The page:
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08 August 2012

I know some lonely Houses off the Road

I know some lonely Houses off the Road
A Robber'd like the look of—
Wooden barred,
And Windows hanging low,
Inviting to—
A Portico,
Where two could creep—
One—hand the Tools—
The other peep—
To make sure all's asleep—
Old fashioned eyes—
Not easy to surprise!

How orderly the Kitchen'd look, by night,
With just a Clock—
But they could gag the Tick—
And Mice won't bark—
And so the Walls—don't tell—

A pair of Spectacles ajar just stir—
An Almanac's aware—
Was it the Mat—winked,
Or a Nervous Star?
The Moon—slides down the stair—
To see who's there!

There's plunder—where—
Tankard, or Spoon—
Earring—or Stone—
A Watch—Some Ancient Brooch
To match the Grandmama—
Staid sleeping—there—

The Sun has got as far
As the third Sycamore—
Screams Chanticleer
"Who's there"?

And Echoes—Trains away,
While the old Couple, just astir,
Fancy the Sunrise—left the door ajar!
                                                                                 F 311 (1862)  289

Oh, this one is just fun. Here’s Miss Dickinson planning to burgle a nice “old Couple” while they sleep. I see her acting the poem out, declaiming it as an actress would and using plenty of gestures. She creeps and peeps and snatches plunder and then stealthily steals away.
            The first line sets the scene and readers know they’re in for a story. We Dickinson fans are waiting for the twist that surprises us into some higher consciousness, but for once we are treated to a simple story. It would go well at night, sitting with an audience of children, perhaps, out on the front steps.
            We first see the house from the eyes of the robbers. It’s a tempting target with its “Windows hanging low and a portico or porch that helps shield them from view. Then the vantage shifts and we see it rather objectively although from the point of view of a woman. Instead of looking at locks and doors we instead see how the kitchen looks “orderly,” and how the spectacles are lying open on some shelf. An almanac is open. It’s also “aware”—must be all the intelligence it holds that gives it this faculty. Even the door mat gets a mention.
            The “plunder” doesn’t sound particularly rich: a tankard, silver spoon, earrings, old jewelry. The “Ancient Brooch” matches the sleeping “Grandmama.” She is “staid” as well as “old fashioned.” She and Grandpapa are simple, trusting sould. Even their rooster is slow off the mark. He doesn’t get alarmed until the sun hits “the third Sycamore.” And by that time the robbers have made their getaway. They are as distant as the receding trains whose whistles can be heard far off in the distance.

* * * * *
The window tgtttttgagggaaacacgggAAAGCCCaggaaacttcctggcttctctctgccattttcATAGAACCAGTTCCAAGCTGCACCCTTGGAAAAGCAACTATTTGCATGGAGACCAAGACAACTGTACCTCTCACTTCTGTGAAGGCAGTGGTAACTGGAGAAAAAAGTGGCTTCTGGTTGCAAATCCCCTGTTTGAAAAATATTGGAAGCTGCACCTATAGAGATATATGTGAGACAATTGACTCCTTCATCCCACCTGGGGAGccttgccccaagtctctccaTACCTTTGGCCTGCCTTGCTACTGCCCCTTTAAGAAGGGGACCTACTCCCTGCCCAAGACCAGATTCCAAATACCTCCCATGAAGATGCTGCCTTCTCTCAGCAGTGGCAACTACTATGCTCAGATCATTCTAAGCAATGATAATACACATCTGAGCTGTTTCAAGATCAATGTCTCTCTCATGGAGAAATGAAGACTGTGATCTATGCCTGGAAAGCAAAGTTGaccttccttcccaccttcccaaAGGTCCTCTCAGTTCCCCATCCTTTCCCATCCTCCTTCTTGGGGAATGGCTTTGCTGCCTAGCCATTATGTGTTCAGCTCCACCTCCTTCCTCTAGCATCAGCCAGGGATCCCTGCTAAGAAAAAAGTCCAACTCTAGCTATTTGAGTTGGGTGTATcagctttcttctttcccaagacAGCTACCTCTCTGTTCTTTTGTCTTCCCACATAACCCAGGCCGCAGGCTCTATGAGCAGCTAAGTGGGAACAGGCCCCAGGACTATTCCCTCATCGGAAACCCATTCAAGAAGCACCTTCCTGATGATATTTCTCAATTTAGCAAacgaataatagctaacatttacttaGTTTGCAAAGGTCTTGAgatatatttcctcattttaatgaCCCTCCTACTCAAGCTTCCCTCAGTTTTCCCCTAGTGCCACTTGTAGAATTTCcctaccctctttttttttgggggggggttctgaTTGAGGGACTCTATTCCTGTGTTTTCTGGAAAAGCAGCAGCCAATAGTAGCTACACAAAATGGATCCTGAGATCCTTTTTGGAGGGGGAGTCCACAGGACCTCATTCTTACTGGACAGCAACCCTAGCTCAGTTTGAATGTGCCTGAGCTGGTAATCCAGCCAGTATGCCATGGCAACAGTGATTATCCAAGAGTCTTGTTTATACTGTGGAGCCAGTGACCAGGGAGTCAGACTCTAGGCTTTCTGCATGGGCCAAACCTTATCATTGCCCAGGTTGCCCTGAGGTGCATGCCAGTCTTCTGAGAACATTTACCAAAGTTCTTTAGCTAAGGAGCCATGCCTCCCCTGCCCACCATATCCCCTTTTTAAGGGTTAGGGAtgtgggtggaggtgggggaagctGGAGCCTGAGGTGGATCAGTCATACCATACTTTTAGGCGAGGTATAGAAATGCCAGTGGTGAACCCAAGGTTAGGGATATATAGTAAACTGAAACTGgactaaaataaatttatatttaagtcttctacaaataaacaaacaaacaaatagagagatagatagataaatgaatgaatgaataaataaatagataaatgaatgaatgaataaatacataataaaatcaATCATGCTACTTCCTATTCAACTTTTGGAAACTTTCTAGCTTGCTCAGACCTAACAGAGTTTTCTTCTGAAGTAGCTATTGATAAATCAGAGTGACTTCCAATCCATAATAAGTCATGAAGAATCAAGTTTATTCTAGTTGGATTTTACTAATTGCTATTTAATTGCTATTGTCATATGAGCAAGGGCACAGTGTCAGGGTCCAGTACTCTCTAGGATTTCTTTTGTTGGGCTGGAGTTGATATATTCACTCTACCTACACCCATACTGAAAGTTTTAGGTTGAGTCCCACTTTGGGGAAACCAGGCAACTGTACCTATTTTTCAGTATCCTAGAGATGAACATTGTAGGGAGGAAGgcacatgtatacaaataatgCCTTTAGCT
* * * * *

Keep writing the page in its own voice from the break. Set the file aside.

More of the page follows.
The Dickinson house looks pretty tempting. Maybe
she was trying to encourage them to be more watchful...
            The last stanza has the old couple wondering why their door is open. “The sunrise did it,” is their best guess. They may never miss the stolen objects or figure out how the robbers gagged the ticking clock. The mice aren’t talking and the walls are as uncommunicative as always.
            I wonder if Dickinson isn’t making a fond joke about the forgetful elderly. They hobble off to bed forgetting to shut the door. They have misplaced some things. It’s as if burglers paid a visit in the night. Heck, I’ve had days like that. The old jewelry is eventually found behind some book, the spoon is down the garbage disposal, and the earrings … well, I never have figured out where they go!
            To help the oral delivery (whether aloud or just to the internal ear), Dickinson weaves in slant and recurring rhymes. The second half of the first stanza, for example, has (and I’m adjusting spelling and punctuation for modern tastes): “Inviting, too; / A portico, / Where two could creep — / One—hand the Tools— / The other [robber] peep[s]– / To make sure all’s asleep— / Old fashioned eyes— / [Are] not easy to surprise!”